Openarc Marine is developing a new approach to onboard generators for use when cruising under sail. Its new hydroelectric technology could have worldwide applications and help to eliminate reliance on fossil fuels for electricity generation at sea.

According to marine director, Mark Basham, prototype development is now under way, having proven the generator’s concept through pilot testing. Sea trials off Falmouth are scheduled for Spring 2022 and the product expected to launch in 2023.

Openarc Marine set out to overcome a number of key drawbacks with conventional systems that couple the turbine directly to the generator, making them drag sensitive and limited in range and output. The Openarc system has an intelligent coupling system able to control drag and open up a wider range of operation with higher energy yields.

“Our innovative system introduces a completely novel approach to hydro generation, where optimisation of energy conversion efficiency has been reduced in favour of controllability,” says Openarc Marine director, Jim Shields. “This has then been augmented by the use of a highly sophisticated control mechanism. This means that the new system can generate electricity at very low speeds, when other generators cannot. Because the amount of drag can be controlled, the user can choose to sacrifice speed to generate more electricity if they wish. This degree of control makes our product unique in the marketplace, creating a significant step forward for our industry.”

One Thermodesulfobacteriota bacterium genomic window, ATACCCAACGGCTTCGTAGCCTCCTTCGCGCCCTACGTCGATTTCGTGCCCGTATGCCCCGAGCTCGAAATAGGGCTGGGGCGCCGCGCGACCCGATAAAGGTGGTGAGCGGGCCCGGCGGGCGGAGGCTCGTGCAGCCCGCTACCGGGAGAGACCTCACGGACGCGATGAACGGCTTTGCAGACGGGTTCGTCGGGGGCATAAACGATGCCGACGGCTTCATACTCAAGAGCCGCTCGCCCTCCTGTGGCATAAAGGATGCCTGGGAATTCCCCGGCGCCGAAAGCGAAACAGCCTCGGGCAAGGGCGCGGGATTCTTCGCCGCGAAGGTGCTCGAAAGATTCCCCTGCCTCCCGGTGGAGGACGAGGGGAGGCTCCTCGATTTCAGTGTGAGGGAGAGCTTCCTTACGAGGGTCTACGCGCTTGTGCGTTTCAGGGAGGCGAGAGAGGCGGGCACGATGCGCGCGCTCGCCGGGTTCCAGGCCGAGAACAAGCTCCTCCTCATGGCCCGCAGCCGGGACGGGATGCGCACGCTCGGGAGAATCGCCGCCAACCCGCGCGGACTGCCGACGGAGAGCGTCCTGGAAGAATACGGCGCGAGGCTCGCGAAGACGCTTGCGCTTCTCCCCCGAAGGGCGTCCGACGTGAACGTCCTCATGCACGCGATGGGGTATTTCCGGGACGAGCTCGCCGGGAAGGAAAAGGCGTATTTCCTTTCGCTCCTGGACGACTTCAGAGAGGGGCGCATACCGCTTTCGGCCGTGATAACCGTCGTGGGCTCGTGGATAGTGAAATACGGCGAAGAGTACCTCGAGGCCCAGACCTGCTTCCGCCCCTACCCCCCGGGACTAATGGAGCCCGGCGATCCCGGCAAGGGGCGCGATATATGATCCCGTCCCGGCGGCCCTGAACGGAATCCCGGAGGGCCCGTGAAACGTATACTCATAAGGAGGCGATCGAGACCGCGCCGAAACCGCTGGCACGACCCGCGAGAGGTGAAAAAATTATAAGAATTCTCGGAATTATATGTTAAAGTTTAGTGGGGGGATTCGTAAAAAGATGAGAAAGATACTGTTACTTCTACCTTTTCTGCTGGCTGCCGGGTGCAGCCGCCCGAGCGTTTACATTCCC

Based in Cornwall, Openarc Marine is focused on developing smart marine energy systems. It develops technologies which reduce and eliminate dependence on diesel and petrol fuelled electric generators, control energy collection and consumption, and harvest free energy from the sea.

Openarc Marine’s work has been supported by Marine-i which is part funded by the European Regional Development Fund. Marine-i is designed to help the marine technology sector in Cornwall and the Isles of Scilly grow through harnessing the full potential of research and innovation. Thus, Openarc Marine engaged with Marine-i to get support in developing an operational prototype of the new system, including the build of a full size turbine.

Prof Lars Johanning, programme director for Marine-i, says: “This is a really exciting innovation from Openarc Marine, which will have global applications in the leisure sailing industry. This project has the potential to make Openarc Marine a world leader with its pioneering approach to hydroelectric generation.”